Almost a quarter of a million fewer children are being taught in failing secondary schools compared with three years ago, new figures suggest.
The number of schools falling below the Government’s floor target for secondaries has more than halved since 2010, according to official data contained in new performance tables.
LEAGUE TABLES IN FULL
Click the links to download PDF tables for each local authority, from the Department for Education
But there are still just over 150 schools that are considered to be under-performing, collectively educating almost 120,000.
At these schools, less than 40 per cent of their pupils are gaining at least five GCSEs at grade C or higher, including English and maths, and students are not making good enough progress in these two core subjects.
In total, about 117,000 youngsters are being educated in the 154 schools that are not reaching the Government’s 40 per cent GCSE benchmark - down 50,000 from 2012 and down 244,000 from 2010.
The new league tables are based on data provided by the Department for Education (DfE) and show how every school and college in England performed at GCSE, A-level, other academic and vocational qualifications in 2013.
This year’s top school for GCSEs was Colyton Grammar School in Devon. The co-educational school gained the best results in the country for the second year running. It entered 120 pupils for GCSEs and equivalent exams with all gaining at least five qualifications at grade C or higher.
The most improved school in England was St Thomas More Catholic School in north London.
Its GCSE results have risen from less than a third (31 per cent) of pupils reaching the target of five or more A*-C grades , including English and maths, in 2010 to more than nine in 10 (91 per cent) achieving this benchmark in 2013 - a 60% improvement.
The latest tables also include figures on the number of pupils achieving the Government’s flagship English Baccalaureate (EBacc) measure.
To gain the EBacc, pupils must score at least a C at GCSE in English, maths, science, history or geography and a foreign language.
A DfE analysis of the data found that this year, 202,000 pupils were entered for the EBacc, compared with 130,000 in 2012.
In 735 secondaries, more than half of pupils were entered for the EBacc, and in 237 secondaries more than 50% of students achieved the EBacc.
Education Secretary Michael Gove said that the figures were “a credit to the professionalism and hard work of teachers”.
“Thanks to their efforts, the number of children taught in under-performing schools has fallen by almost 250,000 since 2010,” he said.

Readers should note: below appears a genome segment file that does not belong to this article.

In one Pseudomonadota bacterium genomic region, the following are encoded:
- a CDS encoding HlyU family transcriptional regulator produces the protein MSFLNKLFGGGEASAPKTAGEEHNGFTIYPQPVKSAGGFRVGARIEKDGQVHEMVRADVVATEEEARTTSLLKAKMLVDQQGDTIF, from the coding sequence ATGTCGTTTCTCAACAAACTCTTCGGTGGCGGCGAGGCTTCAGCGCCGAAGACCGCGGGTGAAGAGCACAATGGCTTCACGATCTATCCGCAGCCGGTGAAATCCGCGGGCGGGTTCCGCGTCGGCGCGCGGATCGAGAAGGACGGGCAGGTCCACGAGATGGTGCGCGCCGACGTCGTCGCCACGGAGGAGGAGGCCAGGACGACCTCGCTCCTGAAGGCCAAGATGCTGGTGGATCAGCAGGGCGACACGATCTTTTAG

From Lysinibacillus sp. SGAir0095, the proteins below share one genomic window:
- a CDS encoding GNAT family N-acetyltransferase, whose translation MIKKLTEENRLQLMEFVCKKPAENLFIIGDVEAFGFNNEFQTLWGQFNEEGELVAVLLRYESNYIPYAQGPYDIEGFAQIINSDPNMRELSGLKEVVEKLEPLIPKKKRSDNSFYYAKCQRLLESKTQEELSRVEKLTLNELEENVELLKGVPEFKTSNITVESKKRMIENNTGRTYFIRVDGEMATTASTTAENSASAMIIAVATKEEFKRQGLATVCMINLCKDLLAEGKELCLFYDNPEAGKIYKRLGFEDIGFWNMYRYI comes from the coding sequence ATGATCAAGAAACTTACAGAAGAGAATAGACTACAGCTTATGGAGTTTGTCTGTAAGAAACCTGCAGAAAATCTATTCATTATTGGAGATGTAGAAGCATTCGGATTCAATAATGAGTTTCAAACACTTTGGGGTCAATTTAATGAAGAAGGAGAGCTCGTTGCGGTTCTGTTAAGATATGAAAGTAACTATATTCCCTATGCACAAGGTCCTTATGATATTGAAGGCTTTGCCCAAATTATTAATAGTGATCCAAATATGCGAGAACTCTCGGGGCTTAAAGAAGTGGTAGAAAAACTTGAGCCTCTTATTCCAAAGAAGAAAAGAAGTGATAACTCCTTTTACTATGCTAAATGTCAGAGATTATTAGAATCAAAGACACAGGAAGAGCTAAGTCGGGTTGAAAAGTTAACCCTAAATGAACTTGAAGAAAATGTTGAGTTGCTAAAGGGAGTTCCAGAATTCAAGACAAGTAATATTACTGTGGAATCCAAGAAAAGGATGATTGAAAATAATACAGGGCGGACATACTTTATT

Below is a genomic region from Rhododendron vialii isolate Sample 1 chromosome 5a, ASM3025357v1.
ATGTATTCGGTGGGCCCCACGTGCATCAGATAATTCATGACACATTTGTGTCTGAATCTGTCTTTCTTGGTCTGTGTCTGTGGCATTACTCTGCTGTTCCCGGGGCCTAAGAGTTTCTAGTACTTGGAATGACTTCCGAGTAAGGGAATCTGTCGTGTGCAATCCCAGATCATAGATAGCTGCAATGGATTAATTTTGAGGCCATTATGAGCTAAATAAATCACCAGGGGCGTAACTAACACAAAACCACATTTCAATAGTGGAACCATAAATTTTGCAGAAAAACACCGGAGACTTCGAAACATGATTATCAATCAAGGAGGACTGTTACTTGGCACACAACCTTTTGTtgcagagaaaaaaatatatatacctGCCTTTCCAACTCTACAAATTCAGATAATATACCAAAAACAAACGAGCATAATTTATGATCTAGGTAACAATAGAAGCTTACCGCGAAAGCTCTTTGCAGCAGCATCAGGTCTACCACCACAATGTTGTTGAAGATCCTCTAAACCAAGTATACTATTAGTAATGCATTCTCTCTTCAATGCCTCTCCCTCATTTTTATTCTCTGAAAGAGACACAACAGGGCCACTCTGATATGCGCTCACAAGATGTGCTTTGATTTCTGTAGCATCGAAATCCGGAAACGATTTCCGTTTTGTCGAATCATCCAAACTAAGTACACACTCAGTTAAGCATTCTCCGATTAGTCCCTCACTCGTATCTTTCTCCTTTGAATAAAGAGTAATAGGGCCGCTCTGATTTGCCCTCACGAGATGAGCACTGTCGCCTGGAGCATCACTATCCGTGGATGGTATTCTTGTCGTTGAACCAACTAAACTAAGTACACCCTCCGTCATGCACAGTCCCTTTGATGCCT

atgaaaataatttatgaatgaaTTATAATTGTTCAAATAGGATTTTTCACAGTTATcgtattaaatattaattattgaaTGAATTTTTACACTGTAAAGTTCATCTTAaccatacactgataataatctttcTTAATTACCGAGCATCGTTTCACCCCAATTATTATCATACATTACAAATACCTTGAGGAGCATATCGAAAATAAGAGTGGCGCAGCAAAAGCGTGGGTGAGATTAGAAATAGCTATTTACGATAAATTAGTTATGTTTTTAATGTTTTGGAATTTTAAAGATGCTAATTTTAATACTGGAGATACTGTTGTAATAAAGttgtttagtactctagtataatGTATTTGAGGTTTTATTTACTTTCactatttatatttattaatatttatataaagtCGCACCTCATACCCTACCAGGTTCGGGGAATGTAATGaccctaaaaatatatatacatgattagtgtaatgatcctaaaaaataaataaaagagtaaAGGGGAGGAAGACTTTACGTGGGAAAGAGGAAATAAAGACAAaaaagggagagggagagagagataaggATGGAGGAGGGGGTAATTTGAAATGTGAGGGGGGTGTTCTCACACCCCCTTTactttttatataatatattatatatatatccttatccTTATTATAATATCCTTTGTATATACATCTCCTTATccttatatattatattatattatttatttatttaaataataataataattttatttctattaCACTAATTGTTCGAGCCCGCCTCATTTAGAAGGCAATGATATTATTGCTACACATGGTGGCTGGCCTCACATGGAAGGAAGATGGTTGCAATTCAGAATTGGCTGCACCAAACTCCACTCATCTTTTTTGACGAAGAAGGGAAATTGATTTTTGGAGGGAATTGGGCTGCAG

“This progress has been achieved at the same time as our EBacc has ensured many more young people are taking the core subjects which will most help them find a good job or go on to university.”
Simon Burgess, director of the Centre for Market and Public Organisation and professor of economics at University of Bristol said: “Performance tables are an important part of the school accountability system in England.
“Our research has shown that league tables play an important role in school standards. Removing league tables reduces average school performance and raises inequality in attainment.”
The latest data also shows the proportions of pupils at each school or college that are top grades at A-level in “facilitating” subjects.
These are subjects which are preferred, or required more often, by Russell Group universities, which are considered among the best institutions in the UK.
An analysis of the statistics suggests that at around 420 schools and colleges, no A-level student scored at least two A grades and a B in these subjects.
For the first time, the DfE’s data gives separate results for academic and vocational qualifications.
The move allows parents to see a school or college’s performance in each type of qualification and ministers have insisted it will help families to choose where to send their child.
Dr Mary Bousted, general secretary of the Association of Teachers and Lecturers (ATL), said: “We are not in favour of reporting vocational and academic qualifications separately because it sends the wrong message to pupils, parents and schools about what is important. Academic and vocational qualifications are of equal value, should be held in equally high esteem and treated as equal in a unified reporting system.
“All 16 to 19-year-olds need vocational skills irrespective of what subjects they are studying, and they all need the option of studying both academic and vocational subjects.”